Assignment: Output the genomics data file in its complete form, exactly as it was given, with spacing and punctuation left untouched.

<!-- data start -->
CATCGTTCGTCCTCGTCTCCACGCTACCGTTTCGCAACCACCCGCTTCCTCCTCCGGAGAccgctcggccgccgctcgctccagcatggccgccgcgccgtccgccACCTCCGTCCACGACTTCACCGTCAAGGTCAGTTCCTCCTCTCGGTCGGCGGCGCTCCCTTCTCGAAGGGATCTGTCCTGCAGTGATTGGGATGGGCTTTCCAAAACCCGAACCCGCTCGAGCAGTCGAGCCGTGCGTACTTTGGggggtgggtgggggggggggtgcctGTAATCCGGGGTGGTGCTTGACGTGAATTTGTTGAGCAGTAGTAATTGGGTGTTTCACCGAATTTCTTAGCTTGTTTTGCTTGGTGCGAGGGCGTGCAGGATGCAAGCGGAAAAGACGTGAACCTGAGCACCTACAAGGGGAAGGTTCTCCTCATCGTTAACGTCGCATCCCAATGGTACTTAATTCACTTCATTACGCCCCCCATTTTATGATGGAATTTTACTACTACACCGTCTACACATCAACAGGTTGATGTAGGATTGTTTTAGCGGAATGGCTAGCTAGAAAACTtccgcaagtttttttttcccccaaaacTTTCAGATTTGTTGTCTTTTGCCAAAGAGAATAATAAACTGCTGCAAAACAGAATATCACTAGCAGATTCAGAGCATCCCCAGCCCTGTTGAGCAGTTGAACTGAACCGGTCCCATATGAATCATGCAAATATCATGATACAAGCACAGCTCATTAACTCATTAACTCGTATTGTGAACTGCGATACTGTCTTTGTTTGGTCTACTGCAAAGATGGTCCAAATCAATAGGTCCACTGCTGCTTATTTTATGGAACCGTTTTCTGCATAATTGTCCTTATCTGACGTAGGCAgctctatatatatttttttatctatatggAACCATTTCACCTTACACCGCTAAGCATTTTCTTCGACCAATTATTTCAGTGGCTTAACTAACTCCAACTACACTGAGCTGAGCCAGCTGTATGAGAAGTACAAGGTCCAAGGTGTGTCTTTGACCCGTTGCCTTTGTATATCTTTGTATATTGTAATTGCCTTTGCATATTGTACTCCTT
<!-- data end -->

CATCGTTCGTCCTCGTCTCCACGCTACCGTTTCGCAACCACCCGCTTCCTCCTCCGGAGAccgctcggccgccgctcgctccagcatggccgccgcgccgtccgccACCTCCGTCCACGACTTCACCGTCAAGGTCAGTTCCTCCTCTCGGTCGGCGGCGCTCCCTTCTCGAAGGGATCTGTCCTGCAGTGATTGGGATGGGCTTTCCAAAACCCGAACCCGCTCGAGCAGTCGAGCCGTGCGTACTTTGGggggtgggtgggggggggggtgcctGTAATCCGGGGTGGTGCTTGACGTGAATTTGTTGAGCAGTAGTAATTGGGTGTTTCACCGAATTTCTTAGCTTGTTTTGCTTGGTGCGAGGGCGTGCAGGATGCAAGCGGAAAAGACGTGAACCTGAGCACCTACAAGGGGAAGGTTCTCCTCATCGTTAACGTCGCATCCCAATGGTACTTAATTCACTTCATTACGCCCCCCATTTTATGATGGAATTTTACTACTACACCGTCTACACATCAACAGGTTGATGTAGGATTGTTTTAGCGGAATGGCTAGCTAGAAAACTtccgcaagtttttttttcccccaaaacTTTCAGATTTGTTGTCTTTTGCCAAAGAGAATAATAAACTGCTGCAAAACAGAATATCACTAGCAGATTCAGAGCATCCCCAGCCCTGTTGAGCAGTTGAACTGAACCGGTCCCATATGAATCATGCAAATATCATGATACAAGCACAGCTCATTAACTCATTAACTCGTATTGTGAACTGCGATACTGTCTTTGTTTGGTCTACTGCAAAGATGGTCCAAATCAATAGGTCCACTGCTGCTTATTTTATGGAACCGTTTTCTGCATAATTGTCCTTATCTGACGTAGGCAgctctatatatatttttttatctatatggAACCATTTCACCTTACACCGCTAAGCATTTTCTTCGACCAATTATTTCAGTGGCTTAACTAACTCCAACTACACTGAGCTGAGCCAGCTGTATGAGAAGTACAAGGTCCAAGGTGTGTCTTTGACCCGTTGCCTTTGTATATCTTTGTATATTGTAATTGCCTTTGCATATTGTACTCCTT